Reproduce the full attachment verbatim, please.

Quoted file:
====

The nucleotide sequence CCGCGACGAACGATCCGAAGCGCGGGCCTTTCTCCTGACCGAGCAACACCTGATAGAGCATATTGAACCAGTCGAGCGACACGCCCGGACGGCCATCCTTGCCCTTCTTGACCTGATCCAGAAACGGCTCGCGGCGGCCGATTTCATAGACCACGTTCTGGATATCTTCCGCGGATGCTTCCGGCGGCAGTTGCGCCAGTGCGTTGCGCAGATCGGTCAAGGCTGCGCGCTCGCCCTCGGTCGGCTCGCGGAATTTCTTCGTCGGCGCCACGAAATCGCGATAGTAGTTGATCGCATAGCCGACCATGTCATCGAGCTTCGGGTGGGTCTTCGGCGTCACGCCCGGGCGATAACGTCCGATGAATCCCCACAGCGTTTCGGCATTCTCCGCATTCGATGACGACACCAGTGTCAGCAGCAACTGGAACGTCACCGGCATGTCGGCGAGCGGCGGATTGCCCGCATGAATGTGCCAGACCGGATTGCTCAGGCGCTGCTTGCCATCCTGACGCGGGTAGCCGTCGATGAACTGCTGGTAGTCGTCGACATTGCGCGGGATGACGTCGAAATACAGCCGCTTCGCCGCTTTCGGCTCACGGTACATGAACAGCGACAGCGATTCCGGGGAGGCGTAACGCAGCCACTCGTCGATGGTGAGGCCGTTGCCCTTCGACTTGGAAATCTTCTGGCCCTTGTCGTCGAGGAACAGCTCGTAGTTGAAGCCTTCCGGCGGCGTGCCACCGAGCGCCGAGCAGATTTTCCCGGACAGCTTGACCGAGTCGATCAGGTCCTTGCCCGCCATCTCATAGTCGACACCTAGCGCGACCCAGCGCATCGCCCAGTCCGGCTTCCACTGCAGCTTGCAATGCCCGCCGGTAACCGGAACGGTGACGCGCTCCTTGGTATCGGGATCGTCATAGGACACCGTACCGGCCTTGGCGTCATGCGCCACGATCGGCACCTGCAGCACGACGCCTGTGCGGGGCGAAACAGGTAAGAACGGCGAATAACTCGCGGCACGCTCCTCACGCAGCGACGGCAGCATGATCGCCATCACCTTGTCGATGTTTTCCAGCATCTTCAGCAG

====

The nucleotide sequence CCGCGACGAACGATCCGAAGCGCGGGCCTTTCTCCTGACCGAGCAACACCTGATAGAGCATATTGAACCAGTCGAGCGACACGCCCGGACGGCCATCCTTGCCCTTCTTGACCTGATCCAGAAACGGCTCGCGGCGGCCGATTTCATAGACCACGTTCTGGATATCTTCCGCGGATGCTTCCGGCGGCAGTTGCGCCAGTGCGTTGCGCAGATCGGTCAAGGCTGCGCGCTCGCCCTCGGTCGGCTCGCGGAATTTCTTCGTCGGCGCCACGAAATCGCGATAGTAGTTGATCGCATAGCCGACCATGTCATCGAGCTTCGGGTGGGTCTTCGGCGTCACGCCCGGGCGATAACGTCCGATGAATCCCCACAGCGTTTCGGCATTCTCCGCATTCGATGACGACACCAGTGTCAGCAGCAACTGGAACGTCACCGGCATGTCGGCGAGCGGCGGATTGCCCGCATGAATGTGCCAGACCGGATTGCTCAGGCGCTGCTTGCCATCCTGACGCGGGTAGCCGTCGATGAACTGCTGGTAGTCGTCGACATTGCGCGGGATGACGTCGAAATACAGCCGCTTCGCCGCTTTCGGCTCACGGTACATGAACAGCGACAGCGATTCCGGGGAGGCGTAACGCAGCCACTCGTCGATGGTGAGGCCGTTGCCCTTCGACTTGGAAATCTTCTGGCCCTTGTCGTCGAGGAACAGCTCGTAGTTGAAGCCTTCCGGCGGCGTGCCACCGAGCGCCGAGCAGATTTTCCCGGACAGCTTGACCGAGTCGATCAGGTCCTTGCCCGCCATCTCATAGTCGACACCTAGCGCGACCCAGCGCATCGCCCAGTCCGGCTTCCACTGCAGCTTGCAATGCCCGCCGGTAACCGGAACGGTGACGCGCTCCTTGGTATCGGGATCGTCATAGGACACCGTACCGGCCTTGGCGTCATGCGCCACGATCGGCACCTGCAGCACGACGCCTGTGCGGGGCGAAACAGGTAAGAACGGCGAATAACTCGCGGCACGCTCCTCACGCAGCGACGGCAGCATGATCGCCATCACCTTGTCGATGTTTTCCAGCATCTTCAGCAG